In American Hustle, Irving Rosenfeld, Christian Bale’s character, says, “I believe that you should treat people the way you want to be treated; didn’t Jesus say that? Also, always take a favour over money; Jesus said that as well.” While this line is indicative of the wry humour that punctuates an otherwise tense film, it brought John 7:53-8:11 to mind. For that brief account of Jesus and the woman caught in adultery is very likely the most popular line of Jesus’ teaching, after “Do not judge” (Matthew 7:1). However, and quite ironically, most New Testament scholars remain unconvinced that it was originally part of John’s Gospel, making its authenticity tenuous.
I am not questioning the moral of the episode, though even that is often missed in addition to it being misattributed as most people vaguely familiar with it nearly always cite it as a proof text repelling correction, or ‘judgment.’ Anyone who has read the short story will know that Jesus is not saying, ‘Everyone sins and that’s OK,’ but rather, ‘Let no one can claim to be without sin.’ The point is not: since each of us is sinful we have no right to challenge others’ sin. Central to Jesus’ teaching is the call to repent from sin. Considering the context of John, a better reading of the text would conclude that Jesus did not come into the world to condemn (John 3:17; 12:47). More broadly, with the Gospels as our guide, we might understand Jesus to be challenging those who were confident in their own righteousness and therefore scorned Jesus’ emphasis on forgiveness. But this post is not an attempt to rescue the passage from misuse. I want to challenge its use, period.
In his magisterial commentary on John’s Gospel, D. A. Carson helpfully summarises some of the issues surrounding the text’s veracity. His point is much more useful than most English translations’ opaque, ‘Some manuscripts (MSS) do not include 7:53-8:11.’ He argues that while many of the MSS that include this story place it here in John’s Gospel, there is a diversity in placement; it can be found in other witnesses after Luke 21:38, John 21:25, and at a couple of different points in John 7. Carson concludes that this varation of placement strongly implies inauthneticity. If I can offer an analogy, the diversity of locations these verses appear in is suggestive of blindly pinning a tail onto a donkey, not the assuring literary reliability of the New Testament documents.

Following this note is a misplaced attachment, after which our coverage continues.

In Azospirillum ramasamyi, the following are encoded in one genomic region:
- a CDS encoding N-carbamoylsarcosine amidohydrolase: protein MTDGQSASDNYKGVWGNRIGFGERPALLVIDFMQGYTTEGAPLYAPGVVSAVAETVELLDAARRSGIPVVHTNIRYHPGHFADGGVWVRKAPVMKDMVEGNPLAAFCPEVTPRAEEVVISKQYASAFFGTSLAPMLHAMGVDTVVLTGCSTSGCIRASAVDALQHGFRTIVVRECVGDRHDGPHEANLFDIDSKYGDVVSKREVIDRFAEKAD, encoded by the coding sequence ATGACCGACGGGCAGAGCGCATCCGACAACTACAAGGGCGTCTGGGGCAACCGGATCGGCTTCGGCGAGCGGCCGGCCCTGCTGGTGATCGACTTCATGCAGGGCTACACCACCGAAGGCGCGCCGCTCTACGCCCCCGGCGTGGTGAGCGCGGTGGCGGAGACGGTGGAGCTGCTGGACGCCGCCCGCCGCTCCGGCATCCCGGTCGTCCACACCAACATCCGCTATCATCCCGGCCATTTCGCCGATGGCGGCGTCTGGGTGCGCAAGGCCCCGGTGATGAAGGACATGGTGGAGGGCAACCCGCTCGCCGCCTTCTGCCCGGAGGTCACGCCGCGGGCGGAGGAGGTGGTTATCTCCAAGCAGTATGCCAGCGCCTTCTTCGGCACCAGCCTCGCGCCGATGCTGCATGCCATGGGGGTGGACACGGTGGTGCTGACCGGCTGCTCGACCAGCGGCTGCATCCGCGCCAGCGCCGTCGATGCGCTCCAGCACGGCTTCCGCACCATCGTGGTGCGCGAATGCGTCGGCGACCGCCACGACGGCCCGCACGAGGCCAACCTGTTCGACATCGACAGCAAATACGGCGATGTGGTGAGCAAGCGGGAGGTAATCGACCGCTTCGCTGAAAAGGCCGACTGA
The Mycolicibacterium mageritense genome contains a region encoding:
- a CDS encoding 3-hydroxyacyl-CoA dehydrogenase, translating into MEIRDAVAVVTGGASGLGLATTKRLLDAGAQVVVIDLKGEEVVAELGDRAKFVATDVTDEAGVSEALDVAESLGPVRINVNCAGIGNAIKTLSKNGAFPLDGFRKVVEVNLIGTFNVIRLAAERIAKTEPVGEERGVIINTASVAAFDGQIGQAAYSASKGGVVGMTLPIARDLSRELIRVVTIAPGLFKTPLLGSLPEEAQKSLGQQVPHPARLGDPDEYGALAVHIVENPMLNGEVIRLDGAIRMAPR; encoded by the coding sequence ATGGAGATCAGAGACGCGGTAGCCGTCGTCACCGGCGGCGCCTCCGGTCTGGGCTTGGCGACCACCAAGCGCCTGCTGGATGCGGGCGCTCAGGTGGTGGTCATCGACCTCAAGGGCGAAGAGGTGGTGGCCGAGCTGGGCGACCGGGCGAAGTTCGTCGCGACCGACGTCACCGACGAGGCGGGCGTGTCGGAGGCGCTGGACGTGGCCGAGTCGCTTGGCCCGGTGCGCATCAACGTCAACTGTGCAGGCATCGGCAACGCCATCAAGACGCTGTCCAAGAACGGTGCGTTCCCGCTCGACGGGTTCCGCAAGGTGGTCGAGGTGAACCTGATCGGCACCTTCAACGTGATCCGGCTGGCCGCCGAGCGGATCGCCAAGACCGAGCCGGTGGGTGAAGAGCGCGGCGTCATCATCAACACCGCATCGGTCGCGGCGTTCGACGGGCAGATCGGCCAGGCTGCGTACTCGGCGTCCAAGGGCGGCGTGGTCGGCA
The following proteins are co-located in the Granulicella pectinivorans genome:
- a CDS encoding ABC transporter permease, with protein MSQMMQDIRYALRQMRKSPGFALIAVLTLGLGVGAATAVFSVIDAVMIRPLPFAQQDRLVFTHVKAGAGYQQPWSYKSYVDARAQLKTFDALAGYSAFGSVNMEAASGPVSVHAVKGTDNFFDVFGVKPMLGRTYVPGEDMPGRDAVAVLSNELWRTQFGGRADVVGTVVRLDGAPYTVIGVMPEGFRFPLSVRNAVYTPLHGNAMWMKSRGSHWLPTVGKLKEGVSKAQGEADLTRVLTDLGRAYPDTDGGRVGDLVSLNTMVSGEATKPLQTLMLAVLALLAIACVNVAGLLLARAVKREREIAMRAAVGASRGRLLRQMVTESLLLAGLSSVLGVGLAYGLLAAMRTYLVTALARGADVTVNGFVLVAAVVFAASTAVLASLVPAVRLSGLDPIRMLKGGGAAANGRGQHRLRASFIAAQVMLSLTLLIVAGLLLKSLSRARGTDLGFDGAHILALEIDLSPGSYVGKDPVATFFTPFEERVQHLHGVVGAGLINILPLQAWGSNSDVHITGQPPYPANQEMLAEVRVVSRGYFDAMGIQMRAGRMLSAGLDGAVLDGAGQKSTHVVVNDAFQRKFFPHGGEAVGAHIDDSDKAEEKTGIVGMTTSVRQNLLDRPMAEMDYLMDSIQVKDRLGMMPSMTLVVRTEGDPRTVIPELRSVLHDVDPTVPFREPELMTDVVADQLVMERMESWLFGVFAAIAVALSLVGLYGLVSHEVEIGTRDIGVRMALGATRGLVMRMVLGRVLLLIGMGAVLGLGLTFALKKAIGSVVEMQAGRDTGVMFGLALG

As Carson notes, those variations on the story’s location pale in comparison to its occurrence in John 7:53-8:11. Therefore, we must consider the nature of John’s Gospel and the literary context. C. H. Dodd, in his paradigm challenging commenary, shows how 7:1-8:59 holds together as a unit, “A series of controversial dialogues.” Jesus is unmistakably polemical, as John collects nearly everything Jesus said in reply to those who rejected his messianic claims. It is also worth noting that, either side of the pericope, Jesus’ exchanges are with the Pharisees. Dodd states that the unity of this larger section is seen in the sharp, sustained tone of controversy surrounding his identity. The Pericope Adulterae simply does not match it surroundings in John. Taking the literary point further, Carson writes, “Finally, even if someone should decide that the material is authentic, it would be very difficult to justify the view that the material is authentically Johannine: there are numerous expressions and constructions that are found nowhere in John, but which are characteristic of the Synoptic Gospels, Luke in particular.”
Bringing all of the above together, the MSS weight forces us to place the story where it is most commonly found, in John 7:53-8:11. However, it fits neither the context nor the literary flavour of John’s Gospel. And this leaves those who would treat the story as authentic with the burden of evidence. I will conclude with an interesting thought offered by my wife: alongside the Synoptic Gospels, John’s Gospel is somewhat of an outlier. It is both strange and unique. Could we deduce that whenever it was inserted, the thinking was that it would go unnoticed? Another possibility, offered by Carson, is that the story was inserted as a tract, which illustrates 7:24 and 8:15; or contrasts the Jews’ sinfulness against Jesus’ sinlessness (8:21, 24, 46). Theories aside, I am convinced that we should not treat the episode as authoritative. Lest we start teaching that Jesus encouraged taking favours over money.